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THE USE OF LONG REINS ON THE BREAKER

By
John O’Leary
Horseman
www.horseproblems.com.au

 ©2002

 

 

 

 

I have two points that I would like to make about the use of 'Long Reins" in the breaking in process of the young horse.

  • That of the thousands of previously long reined horses that I have ridden, I have never felt a mouth higher than 6 out of 10, and...

  • That each year, around 15 horses come to me for re-education, caused by the long reining process in one way or another.

Of those horses in point 2, their problems vary between being turned into bolters, just having bad mouths or being seriously frightened about anything towards the rear end of their body. Be it being touched or handled there or of things that may happen behind them. Psychologically damaged.

The cause of these things is normally the horse escaping from the handler and galloping away with the long reins trailing around their legs. Often this includes injury in fences or any manner of other possibilities. During the last two years for instance, I have had one that bolted on a number of occasions with the owner on top, one that bucked a Rodeo rider over the round pen fence on to his face, another that would run or buck at the slightest touch behind the saddle and others with mouths worst than a zero.

There are various reasons why Long Reining does not achieve the best results, apart from the accidents that happen. All of these subjects are dealt with in "Mouthing the Horse"

Now, having said all of that, I admit that I too use them but it is the way in which they are used that I find makes all of the difference. The vast majority of people, throughout history, have used them in a way that I find does not produce top mouths and in fact, sets up the first 'learned evasion' experiences, thereby providing the Horse with the window of opportunity to explore 'evasion' and 'resistance' more into the future.

The other thing I find is that simply driving a Horse here, there and everywhere, around this bush, that log and back home, has no relationship with putting a top mouth on a Horse but merely provides the Handler with a 'warm inner glow' that the Horse can be pointed in directions, turned around and may listen to voice commands and a slight feel on the mouth. I find this a complete waste of time and often ends with major drama where the Horse gets a fright and runs away dragging the reins or the Handler who is 'gut skiing' at the time.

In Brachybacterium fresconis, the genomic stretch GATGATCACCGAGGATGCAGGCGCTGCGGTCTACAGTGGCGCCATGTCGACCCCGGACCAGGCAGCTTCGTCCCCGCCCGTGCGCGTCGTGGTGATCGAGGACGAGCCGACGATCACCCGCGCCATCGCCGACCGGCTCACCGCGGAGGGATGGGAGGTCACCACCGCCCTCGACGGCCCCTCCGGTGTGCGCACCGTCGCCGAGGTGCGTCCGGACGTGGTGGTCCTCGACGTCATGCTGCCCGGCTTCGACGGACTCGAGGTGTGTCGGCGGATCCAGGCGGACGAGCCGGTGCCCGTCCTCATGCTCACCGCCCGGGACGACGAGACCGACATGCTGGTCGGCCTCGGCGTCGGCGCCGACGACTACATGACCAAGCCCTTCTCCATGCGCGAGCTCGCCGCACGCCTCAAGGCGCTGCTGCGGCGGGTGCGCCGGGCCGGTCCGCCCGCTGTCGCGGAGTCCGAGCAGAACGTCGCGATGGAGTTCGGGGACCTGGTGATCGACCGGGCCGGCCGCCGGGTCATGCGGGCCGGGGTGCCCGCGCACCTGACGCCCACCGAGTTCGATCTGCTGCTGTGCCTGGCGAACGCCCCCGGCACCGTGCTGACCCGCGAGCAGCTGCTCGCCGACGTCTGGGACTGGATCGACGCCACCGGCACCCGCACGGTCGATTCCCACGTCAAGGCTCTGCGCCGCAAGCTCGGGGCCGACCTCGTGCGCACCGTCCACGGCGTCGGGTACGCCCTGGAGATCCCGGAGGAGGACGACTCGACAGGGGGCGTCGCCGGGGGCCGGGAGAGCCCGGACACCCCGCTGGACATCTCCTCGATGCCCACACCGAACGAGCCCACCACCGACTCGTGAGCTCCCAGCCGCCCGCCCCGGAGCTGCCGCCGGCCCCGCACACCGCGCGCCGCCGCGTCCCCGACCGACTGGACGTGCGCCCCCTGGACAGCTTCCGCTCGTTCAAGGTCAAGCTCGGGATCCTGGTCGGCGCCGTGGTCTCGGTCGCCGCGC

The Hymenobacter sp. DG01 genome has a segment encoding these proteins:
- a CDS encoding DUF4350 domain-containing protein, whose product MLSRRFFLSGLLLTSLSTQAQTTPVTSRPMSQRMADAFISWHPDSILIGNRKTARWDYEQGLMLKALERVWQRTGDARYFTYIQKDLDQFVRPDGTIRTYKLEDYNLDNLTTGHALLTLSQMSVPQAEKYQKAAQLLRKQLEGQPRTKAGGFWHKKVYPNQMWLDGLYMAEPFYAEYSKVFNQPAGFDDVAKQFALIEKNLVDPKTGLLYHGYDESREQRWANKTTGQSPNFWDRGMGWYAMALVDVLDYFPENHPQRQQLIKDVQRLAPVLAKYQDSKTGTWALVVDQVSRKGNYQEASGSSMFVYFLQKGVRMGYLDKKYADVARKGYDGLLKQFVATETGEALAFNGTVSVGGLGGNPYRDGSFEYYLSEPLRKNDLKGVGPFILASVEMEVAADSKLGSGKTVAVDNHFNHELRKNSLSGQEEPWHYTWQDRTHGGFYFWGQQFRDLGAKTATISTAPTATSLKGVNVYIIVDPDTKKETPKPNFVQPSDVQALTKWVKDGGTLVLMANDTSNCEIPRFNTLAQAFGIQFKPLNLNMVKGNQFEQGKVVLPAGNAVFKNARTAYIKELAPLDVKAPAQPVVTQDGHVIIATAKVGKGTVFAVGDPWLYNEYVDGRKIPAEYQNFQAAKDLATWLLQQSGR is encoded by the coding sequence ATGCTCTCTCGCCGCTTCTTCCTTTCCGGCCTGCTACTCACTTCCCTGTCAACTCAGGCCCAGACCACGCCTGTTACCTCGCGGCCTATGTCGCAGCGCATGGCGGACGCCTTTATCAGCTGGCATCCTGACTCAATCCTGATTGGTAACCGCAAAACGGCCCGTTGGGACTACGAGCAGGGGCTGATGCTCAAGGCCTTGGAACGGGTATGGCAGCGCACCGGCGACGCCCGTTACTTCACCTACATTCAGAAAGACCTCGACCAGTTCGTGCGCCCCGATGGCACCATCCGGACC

Use them in the conventional manner by all means. Just don't expect the top mouth. I prefer to stay in the confines of the Round Pen and never need to go 'waltzing' the Horse around the property to prove a Mouth.

Finally, I can categorically state and back up with demonstration or money if you like, that the conventional use of 'long reins' in the 'mouthing of the horse' DOES NOT provide a mouth that can control a Horse should things come unstuck during the first few rides.

I just wanted to pass my experiences regarding this, on to you.

If you want to know more, email me for the free 145 Page E-Book

 

"An ordinary Trainer cannot hear a Horse speak, a Good Trainer can, a Great Trainer can hear them whisper and a Top Trainer can HEAR THEM THINK"

"Wear your Heart in your Hands"

 

Mr. HP

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